A Boutonniere deformity is an injury to the tendons in your fingers that usually prevents the finger from fully straightening. Tendons that run along the side, top, and bottom of the finger work together to bend and straighten the fingers. The top of the tendon attaches to the middle bone of the finger and is called the central slip. When this tendon is injured, the finger cannot fully straighten.
A Boutonnière deformity can develop immediately following an injury or it can develop later. A patient will experience swelling and pain on top of the middle joint and middle bone in the finger.
A Boutonnière Deformity is usually caused by impact to a bent finger. A cut on top of the finger can sever the central slip from its attachment to the bone. The tear can look like a buttonhole. This condition can also happen without a specific injurious event in people who have rheumatoid arthritis.
To receive a diagnosis, a qualified healthcare professional in musculoskeletal disorders will first take a medical history and conduct an examination of the fingers and hand. The physician will have the patient straighten the affected finger and x-rays may be recommended to determine if there are any broken bones attached to the central slip of tendons.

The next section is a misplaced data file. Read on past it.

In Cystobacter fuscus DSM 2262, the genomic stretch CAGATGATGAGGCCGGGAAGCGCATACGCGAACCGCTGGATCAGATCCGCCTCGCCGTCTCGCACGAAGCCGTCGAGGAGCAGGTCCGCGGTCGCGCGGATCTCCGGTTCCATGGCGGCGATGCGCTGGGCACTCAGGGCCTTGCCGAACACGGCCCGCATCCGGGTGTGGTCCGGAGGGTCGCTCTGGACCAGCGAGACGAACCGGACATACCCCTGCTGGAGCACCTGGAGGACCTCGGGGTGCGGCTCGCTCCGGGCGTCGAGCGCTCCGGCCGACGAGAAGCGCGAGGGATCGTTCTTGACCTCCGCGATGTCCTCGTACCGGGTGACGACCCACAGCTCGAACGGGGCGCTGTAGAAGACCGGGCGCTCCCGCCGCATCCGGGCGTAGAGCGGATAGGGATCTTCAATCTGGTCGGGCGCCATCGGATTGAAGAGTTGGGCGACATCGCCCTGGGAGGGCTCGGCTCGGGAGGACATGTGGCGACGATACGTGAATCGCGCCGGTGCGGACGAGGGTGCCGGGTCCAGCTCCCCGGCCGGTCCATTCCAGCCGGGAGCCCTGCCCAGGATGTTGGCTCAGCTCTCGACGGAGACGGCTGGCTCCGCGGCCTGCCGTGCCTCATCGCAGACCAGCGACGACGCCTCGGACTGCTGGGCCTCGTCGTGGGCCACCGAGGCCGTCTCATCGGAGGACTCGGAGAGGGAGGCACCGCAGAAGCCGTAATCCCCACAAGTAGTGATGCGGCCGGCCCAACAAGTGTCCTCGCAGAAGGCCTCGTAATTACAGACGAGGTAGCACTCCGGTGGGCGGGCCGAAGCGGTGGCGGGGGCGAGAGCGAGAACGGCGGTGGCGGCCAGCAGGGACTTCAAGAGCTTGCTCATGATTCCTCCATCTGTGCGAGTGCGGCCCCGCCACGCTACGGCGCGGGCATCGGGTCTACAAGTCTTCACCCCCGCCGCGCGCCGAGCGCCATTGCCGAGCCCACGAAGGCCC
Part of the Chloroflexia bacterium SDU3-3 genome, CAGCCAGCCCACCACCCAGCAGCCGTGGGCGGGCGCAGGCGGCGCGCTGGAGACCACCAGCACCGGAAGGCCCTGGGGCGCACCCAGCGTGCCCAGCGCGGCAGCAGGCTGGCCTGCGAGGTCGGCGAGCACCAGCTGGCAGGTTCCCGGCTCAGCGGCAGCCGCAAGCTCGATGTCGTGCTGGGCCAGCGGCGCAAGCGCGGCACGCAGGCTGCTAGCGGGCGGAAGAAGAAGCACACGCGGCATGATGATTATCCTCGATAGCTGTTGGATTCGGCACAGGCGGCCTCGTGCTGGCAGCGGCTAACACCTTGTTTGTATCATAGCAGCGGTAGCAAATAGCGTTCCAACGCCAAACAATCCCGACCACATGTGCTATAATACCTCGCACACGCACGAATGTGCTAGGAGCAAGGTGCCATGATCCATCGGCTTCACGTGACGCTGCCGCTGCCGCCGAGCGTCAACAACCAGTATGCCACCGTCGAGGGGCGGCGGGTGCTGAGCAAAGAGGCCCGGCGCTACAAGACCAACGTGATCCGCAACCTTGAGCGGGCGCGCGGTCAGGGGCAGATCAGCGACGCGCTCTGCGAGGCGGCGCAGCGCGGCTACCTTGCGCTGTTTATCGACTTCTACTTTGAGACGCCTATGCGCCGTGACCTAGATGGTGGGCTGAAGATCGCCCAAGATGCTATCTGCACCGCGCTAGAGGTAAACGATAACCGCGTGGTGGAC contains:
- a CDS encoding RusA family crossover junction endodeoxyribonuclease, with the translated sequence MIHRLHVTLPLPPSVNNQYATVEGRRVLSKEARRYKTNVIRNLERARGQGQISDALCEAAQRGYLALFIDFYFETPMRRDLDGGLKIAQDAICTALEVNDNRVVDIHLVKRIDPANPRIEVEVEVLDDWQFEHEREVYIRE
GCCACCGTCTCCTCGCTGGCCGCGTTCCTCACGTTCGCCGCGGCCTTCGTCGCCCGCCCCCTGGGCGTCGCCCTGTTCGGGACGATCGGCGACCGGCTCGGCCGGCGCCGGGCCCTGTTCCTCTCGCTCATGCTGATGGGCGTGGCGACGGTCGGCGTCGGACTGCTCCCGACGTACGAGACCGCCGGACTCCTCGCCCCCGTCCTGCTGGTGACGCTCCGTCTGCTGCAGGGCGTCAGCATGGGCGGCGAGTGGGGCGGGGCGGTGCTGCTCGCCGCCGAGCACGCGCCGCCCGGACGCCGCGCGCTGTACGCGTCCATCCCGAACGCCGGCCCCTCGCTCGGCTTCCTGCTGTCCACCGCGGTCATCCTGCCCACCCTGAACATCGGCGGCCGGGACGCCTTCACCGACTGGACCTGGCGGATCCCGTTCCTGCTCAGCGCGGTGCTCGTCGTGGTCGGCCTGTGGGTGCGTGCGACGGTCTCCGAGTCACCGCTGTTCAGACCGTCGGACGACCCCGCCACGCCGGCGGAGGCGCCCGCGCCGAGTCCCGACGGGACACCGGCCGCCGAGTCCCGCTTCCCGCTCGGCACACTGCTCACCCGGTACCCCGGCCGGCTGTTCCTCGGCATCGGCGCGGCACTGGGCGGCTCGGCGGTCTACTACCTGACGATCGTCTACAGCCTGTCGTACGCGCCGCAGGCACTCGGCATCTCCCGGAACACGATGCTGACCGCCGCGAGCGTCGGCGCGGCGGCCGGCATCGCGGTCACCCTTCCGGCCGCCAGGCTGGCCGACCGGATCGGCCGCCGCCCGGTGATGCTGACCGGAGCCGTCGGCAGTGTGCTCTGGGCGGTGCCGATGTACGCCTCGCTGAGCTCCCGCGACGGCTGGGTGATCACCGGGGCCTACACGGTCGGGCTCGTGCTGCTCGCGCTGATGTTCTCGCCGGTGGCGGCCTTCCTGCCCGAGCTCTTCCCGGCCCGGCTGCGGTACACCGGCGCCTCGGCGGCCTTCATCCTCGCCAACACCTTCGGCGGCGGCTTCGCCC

To retain full range of motion in the finger, this injury must be treated early. Non-surgical treatment including splints, exercises, and protection is usually favored.
To straighten the bent finger a splint will be applied. The splint should be worn the recommended length of time. As it heals, the splint helps the tendon to heal back onto the bone. People that participate in sports or activities may be asked to wear protective splints or taping.
Stretching exercises may be recommended to improve strength and flexibility in the fingers after a period of splinting.
People that develop a Boutonnière Deformity due to arthritis may be treated with oral medications or corticosteroid injections as well as splinting.
Surgery may be an option in certain instances, such as the deformity not improving with splinting. Surgery can reduce pain and improve function, but may not be able to correct the finger to make it look like it did prior to injury.